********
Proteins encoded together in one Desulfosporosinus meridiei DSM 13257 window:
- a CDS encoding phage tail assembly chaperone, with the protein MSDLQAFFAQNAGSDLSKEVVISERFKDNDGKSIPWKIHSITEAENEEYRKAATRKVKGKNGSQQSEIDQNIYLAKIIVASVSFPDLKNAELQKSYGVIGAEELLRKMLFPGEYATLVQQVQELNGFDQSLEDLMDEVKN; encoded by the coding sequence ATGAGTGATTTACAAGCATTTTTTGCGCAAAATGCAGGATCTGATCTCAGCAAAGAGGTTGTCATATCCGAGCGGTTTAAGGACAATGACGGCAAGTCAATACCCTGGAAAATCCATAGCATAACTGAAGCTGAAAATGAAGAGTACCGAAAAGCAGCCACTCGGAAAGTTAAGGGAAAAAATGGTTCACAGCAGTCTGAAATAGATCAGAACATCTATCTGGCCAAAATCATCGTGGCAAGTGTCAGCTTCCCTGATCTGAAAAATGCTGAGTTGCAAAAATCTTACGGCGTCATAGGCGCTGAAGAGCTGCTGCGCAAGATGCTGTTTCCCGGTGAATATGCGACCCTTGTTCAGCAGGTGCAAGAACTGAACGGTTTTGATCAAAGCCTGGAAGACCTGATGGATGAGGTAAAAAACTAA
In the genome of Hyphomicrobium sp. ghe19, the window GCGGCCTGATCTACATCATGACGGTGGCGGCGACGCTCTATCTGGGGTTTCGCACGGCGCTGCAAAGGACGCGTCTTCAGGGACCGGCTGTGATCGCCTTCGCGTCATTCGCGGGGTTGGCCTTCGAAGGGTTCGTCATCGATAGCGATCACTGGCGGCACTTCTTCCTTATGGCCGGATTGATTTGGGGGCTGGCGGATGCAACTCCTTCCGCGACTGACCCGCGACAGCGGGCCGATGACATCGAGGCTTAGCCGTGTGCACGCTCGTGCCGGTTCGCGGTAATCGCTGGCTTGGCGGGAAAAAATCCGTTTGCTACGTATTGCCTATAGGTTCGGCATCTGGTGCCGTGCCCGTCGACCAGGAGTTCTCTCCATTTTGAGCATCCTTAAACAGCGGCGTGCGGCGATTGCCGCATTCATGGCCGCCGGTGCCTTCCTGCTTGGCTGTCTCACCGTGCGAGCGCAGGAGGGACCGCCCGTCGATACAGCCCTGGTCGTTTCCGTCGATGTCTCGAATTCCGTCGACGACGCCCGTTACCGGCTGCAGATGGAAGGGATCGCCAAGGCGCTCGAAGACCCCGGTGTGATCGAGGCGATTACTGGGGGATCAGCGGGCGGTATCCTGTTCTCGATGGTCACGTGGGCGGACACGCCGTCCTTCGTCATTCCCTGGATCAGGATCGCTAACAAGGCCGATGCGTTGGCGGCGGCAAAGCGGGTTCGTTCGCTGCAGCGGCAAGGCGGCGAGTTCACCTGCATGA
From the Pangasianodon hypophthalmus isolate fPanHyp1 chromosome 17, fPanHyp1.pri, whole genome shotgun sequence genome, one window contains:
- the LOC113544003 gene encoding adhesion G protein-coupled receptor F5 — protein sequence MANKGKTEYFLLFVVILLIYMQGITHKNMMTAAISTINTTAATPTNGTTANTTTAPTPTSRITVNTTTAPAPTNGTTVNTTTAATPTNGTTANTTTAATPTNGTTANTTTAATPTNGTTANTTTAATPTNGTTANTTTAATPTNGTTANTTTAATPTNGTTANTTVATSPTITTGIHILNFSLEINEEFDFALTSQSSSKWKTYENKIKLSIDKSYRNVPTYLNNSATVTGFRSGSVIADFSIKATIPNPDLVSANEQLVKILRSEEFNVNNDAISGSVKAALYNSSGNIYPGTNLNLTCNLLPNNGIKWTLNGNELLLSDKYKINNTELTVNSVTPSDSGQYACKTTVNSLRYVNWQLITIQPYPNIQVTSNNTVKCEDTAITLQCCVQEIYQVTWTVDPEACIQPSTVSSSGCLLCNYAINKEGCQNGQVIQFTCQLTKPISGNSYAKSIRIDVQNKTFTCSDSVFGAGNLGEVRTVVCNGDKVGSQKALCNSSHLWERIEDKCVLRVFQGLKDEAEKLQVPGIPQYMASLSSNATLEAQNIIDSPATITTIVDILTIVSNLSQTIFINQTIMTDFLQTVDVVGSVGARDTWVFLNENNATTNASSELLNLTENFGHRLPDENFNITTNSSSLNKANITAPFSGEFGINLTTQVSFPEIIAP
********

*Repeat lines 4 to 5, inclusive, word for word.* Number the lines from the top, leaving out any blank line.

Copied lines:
From the Pangasianodon hypophthalmus isolate fPanHyp1 chromosome 17, fPanHyp1.pri, whole genome shotgun sequence genome, one window contains:
- the LOC113544003 gene encoding adhesion G protein-coupled receptor F5 — protein sequence MANKGKTEYFLLFVVILLIYMQGITHKNMMTAAISTINTTAATPTNGTTANTTTAPTPTSRITVNTTTAPAPTNGTTVNTTTAATPTNGTTANTTTAATPTNGTTANTTTAATPTNGTTANTTTAATPTNGTTANTTTAATPTNGTTANTTTAATPTNGTTANTTVATSPTITTGIHILNFSLEINEEFDFALTSQSSSKWKTYENKIKLSIDKSYRNVPTYLNNSATVTGFRSGSVIADFSIKATIPNPDLVSANEQLVKILRSEEFNVNNDAISGSVKAALYNSSGNIYPGTNLNLTCNLLPNNGIKWTLNGNELLLSDKYKINNTELTVNSVTPSDSGQYACKTTVNSLRYVNWQLITIQPYPNIQVTSNNTVKCEDTAITLQCCVQEIYQVTWTVDPEACIQPSTVSSSGCLLCNYAINKEGCQNGQVIQFTCQLTKPISGNSYAKSIRIDVQNKTFTCSDSVFGAGNLGEVRTVVCNGDKVGSQKALCNSSHLWERIEDKCVLRVFQGLKDEAEKLQVPGIPQYMASLSSNATLEAQNIIDSPATITTIVDILTIVSNLSQTIFINQTIMTDFLQTVDVVGSVGARDTWVFLNENNATTNASSELLNLTENFGHRLPDENFNITTNSSSLNKANITAPFSGEFGINLTTQVSFPEIIAP